Extra sport

Discussion in 'Naval Academy - USNA' started by C/B Lattanzio, Oct 24, 2012.

  1. C/B Lattanzio

    C/B Lattanzio Prospective

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    Hi all!

    Lattanzio here, with a question: I currently play varsity hockey in the winter / fall. Also in the spring I run, but with no team. Now, would it look better on my application if I signed up for school track team for the extra varsity letter?
    Thanks for reading
    -Lattanzio
     
  2. Melitzank

    Melitzank Member

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    Every little bit helps. The SA`s like to see multi-sport athletes, but it`s not something that`s a must, from what I`ve seen. If you want to, do it but don`t do it because you feel like you have to.
     
  3. kinnem

    kinnem Moderator

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    I agree it's optional. But I also think if you have the time you should do it. Great way to stay in shape in the off-season and also the spring before reporting to the Academy. Besides, it might help your running ability.
     
  4. Hurricane12

    Hurricane12 USNA 2012

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    On a completely unrelated note, what's with everyone putting quotes from themselves in their signature lines?:confused:
     
  5. Melitzank

    Melitzank Member

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    Just a quote I came up with that I think everyone should live by...something that goes hand in hand with getting into and going through the SA`s...quitting won`t get anyone anywhere. I know, it does look kind of weird by putting "me" at the end. :rolleyes:
     
  6. C/B Lattanzio

    C/B Lattanzio Prospective

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    Thanks all!

    In reply to the quote I did sort of copy off 97133m because it looked nice, so I took my life, and tryed to bottle it up into a quote, does that make sence?
     
  7. GoSox

    GoSox Member

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    If you are going to quote yourself, you should probably proofread your quote more, as it looks like you are missing some words. Try this: "Try your absolute hardest; for if you do [it] the right way, [you] will find a way."

    To your athletics question, yes, it would help a bit to have two sports versus one. The best thing I think you personally could do is start reading good books, and lots of them, your in spare time -- even if that's just in the summer. Your posts have so many spelling and grammatical errors that it suggests it's not just a matter of typos from your phone, and also suggests you may have issues on the verbal part of the SAT/ACT. Reading helps with vocabulary, sentence structure, and spelling.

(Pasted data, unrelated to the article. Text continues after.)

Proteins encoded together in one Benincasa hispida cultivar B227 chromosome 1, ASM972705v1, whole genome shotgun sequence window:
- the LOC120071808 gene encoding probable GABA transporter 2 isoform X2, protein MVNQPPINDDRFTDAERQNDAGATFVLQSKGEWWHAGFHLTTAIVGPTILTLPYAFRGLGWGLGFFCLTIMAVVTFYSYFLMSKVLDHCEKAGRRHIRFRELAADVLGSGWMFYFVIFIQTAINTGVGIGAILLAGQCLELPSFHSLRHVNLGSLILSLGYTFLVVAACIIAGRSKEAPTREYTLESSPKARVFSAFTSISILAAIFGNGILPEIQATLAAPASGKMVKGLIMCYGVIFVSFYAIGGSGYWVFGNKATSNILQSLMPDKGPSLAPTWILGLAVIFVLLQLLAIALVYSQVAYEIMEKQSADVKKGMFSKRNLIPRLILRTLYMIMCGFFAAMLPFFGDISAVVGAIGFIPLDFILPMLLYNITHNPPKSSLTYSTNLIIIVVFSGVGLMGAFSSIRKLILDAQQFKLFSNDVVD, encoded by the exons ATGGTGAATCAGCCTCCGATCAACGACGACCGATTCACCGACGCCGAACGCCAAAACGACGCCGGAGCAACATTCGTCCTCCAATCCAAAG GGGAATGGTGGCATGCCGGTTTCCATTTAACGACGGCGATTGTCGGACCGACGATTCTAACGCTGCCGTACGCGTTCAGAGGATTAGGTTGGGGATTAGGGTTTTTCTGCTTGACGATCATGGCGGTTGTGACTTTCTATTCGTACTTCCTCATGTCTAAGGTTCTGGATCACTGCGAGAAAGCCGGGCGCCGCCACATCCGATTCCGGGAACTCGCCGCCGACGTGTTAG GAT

8. kinnem

    kinnem Moderator

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    Ouch. But perhaps true. If you decide to tackle the reading look at some of the available reading lists... like the one here: http://navyreading.dodlive.mil/
     
  9. GoSox

    GoSox Member

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    I'll invoke pickup basketball rules and call fouls on myself for hijacking your thread asking about the athletic piece of the application and for being excessively blunt. Now I'll drive the lane again. The original poster is a high school sophomore, I think, which is great -- time to work on any weak points in the application profile. I think a fair amount of candidates get so caught up in the idea of maxing for extracurriculars/leadership/athletics that they may not focus enough on job one: putting themselves in the picture academically. Improving one's writing isn't easy, but a fantastic way to work on it, while having fun along the way, truly is to read, read, and read some more.

    Kinnem's done a good job with a link. And any high school English teacher would be glad to give book recommendations for optional summer reading, I'm sure. For somebody with a military interest, some well-written books that involve military topics are as follows:
    • The Unforgiving Minute (Mullaney) (nonfiction: young U.S. officer in Afghanistan) -- try also The Junior Officers Reading Club, by Hennessey, for the view from a Brit officer in Afghanistan
    • Absolutely American (Lipsky) (nonfiction: a look at West Point from about '98 - '02)
    • A Sense of Honor (Webb) (fiction -- set at USNA during the Vietnam War)
    • David Poyer's Craig Lenson series (fiction -- military thrillers in a Navy setting)
    • Unbroken, by Laura Hillenbrand (nonfiction -- amazing story of WWII hero in a Japanese prison camp; her book Seabiscuit, on a famous 1930s racehorse, is also really well written and a great read btw)
    • A Rumor of War (Caputo) (nonfiction -- maybe the best memoir of Vietnam combat)
    • Making the Corps (Ricks) (nonfiction -- interesting look at how the USMC makes civilians into Marines and what it says about the divide between civilian and military cultures)
     
  10. Melitzank

    Melitzank Member

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    ^That`s a very good idea. I`m currently working my way through the Commandment of the Marine Corps`s reading list, definitely not for the faint-hearted, some of these books are meant for Captains and Colonels, not for teenagers, but I love to read, so it helps. http://guides.grc.usmcu.edu/mcrl

    I highly recommend Unbroken (Haven`t read any of the others yet, so couldn`t say personally) but Unbroken is a fantastic book that really makes you stop and think, and makes you thankful.
     

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